AB - Objectives: Systematic review of the clinical and cost-effectiveness of donepezil, rivastigmine, and galantamine for people suffering from Alzheimer's disease.Methods: Sixteen electronic databases (including MEDLINE, the Cochrane Library, and Embase) and bibliographies of related papers were searched for published/unpublished English language studies, and experts and pharmaceutical companies were consulted for additional information. Randomized controlled trials (RCTs) and economic studies were selected. Clinical effectiveness was assessed on measurement scales assessing progression of Alzheimer's disease on the person's global health, cognition, functional ability, behavior and mood, and quality of life. Cost-effectiveness was presented as incremental cost per year spent in a nonsevere state (by Mini Mental Health State Examination) or quality-adjusted life-year.Results: Twelve of 15 RCTs included were judged to be of good quality. Although donepezil had beneficial effects in Alzheimer's patients on global health and cognition, rivastigmine on global health, and galantamine on global health, cognition, and functional scales, these improvements were small and may not be clinically significant. Measures of quality of life and behavior and mood were rarely assessed. Adverse effects were usually mild and transient. Cost-effectiveness base case estimates ranged from pound2,415 savings to pound49,476 additional cost (1997 prices) per unit of effect for donepezil and a small savings for rivastigmine. Estimates were not considered robust or generalizable.Conclusions: Donepezil, rivastigmine, and galantamine appear to have some clinical effect for people with Alzheimer's disease, although the extent to which these translate into real differences in everyday life remains unclear. Due to the nature of current economic studies, cost-effectiveness remains uncertain and the impact on different care sectors has been inadequately investigated. Further research is needed to establish the actual benefits of acetylcholinesterase inhibitors (AChEls) for people with Alzheimer's disease and their caregivers, the relationship of these changes to clinical management, and careful prospective evaluation of resource and budgetary consequences.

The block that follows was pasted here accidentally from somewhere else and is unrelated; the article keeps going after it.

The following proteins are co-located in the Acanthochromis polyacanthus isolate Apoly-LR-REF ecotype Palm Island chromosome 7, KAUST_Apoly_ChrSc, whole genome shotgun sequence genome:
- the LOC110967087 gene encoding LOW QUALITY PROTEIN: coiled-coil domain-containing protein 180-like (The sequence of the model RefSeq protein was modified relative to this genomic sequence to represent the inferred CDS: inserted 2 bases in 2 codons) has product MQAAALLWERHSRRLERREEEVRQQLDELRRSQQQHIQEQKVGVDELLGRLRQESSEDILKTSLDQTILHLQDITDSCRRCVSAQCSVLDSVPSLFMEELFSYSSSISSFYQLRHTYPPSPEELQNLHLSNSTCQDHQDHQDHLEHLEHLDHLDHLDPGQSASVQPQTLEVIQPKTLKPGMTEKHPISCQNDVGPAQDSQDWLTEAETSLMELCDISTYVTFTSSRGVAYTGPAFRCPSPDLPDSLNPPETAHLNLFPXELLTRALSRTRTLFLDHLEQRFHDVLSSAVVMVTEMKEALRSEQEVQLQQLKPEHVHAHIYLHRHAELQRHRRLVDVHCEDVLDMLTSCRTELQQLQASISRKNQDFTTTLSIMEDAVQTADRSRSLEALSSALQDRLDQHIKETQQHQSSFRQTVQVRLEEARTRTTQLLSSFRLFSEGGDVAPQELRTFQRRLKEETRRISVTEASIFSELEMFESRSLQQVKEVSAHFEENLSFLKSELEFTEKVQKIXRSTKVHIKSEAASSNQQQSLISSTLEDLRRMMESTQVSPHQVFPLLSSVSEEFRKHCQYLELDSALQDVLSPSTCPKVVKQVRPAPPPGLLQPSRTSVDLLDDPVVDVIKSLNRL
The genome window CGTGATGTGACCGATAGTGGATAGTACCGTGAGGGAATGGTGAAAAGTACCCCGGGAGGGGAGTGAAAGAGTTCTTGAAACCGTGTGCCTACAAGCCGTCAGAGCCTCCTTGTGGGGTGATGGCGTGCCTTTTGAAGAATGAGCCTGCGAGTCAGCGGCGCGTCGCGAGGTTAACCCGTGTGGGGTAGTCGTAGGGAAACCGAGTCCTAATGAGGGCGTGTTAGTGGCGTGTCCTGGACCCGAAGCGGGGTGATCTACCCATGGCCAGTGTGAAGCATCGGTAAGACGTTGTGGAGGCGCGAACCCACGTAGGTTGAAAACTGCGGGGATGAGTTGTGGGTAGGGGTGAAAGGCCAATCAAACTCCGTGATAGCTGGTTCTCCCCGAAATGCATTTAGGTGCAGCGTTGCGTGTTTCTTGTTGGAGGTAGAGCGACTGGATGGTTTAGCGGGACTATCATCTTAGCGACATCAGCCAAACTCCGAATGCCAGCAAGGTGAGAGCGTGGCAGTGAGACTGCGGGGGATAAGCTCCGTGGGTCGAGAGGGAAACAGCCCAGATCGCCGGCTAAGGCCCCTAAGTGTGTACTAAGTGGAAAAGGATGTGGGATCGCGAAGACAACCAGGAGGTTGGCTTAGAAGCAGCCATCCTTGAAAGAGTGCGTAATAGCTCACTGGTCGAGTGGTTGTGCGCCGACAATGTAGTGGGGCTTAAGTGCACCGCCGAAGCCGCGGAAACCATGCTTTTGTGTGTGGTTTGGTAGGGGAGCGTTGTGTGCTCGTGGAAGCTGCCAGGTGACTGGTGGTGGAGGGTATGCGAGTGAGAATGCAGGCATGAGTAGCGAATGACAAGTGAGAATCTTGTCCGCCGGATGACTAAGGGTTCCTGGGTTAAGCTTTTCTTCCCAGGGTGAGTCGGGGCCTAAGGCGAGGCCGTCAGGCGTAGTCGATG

KW - Alzheimer's disease

KW - cholinesterase inhibitors

KW - review

KW - PLACEBO-CONTROLLED TRIAL

KW - RANDOMIZED CONTROLLED TRIAL

KW - DOUBLE-BLIND

KW - ECONOMIC-EVALUATION

KW - GLOBAL FUNCTION

KW - US MULTICENTER

KW - DRUG-TREATMENT

KW - HEALTH-CARE

KW - EFFICACY

KW - SAFETY

U2 - 10.1017/S026646230200034X

DO - 10.1017/S026646230200034X

M3 - Article

VL - 18

SP - 497

EP - 507

JO - International Journal of Technology Assessment in Health Care

JF - International Journal of Technology Assessment in Health Care

SN - 0266-4623

IS - 3

ER -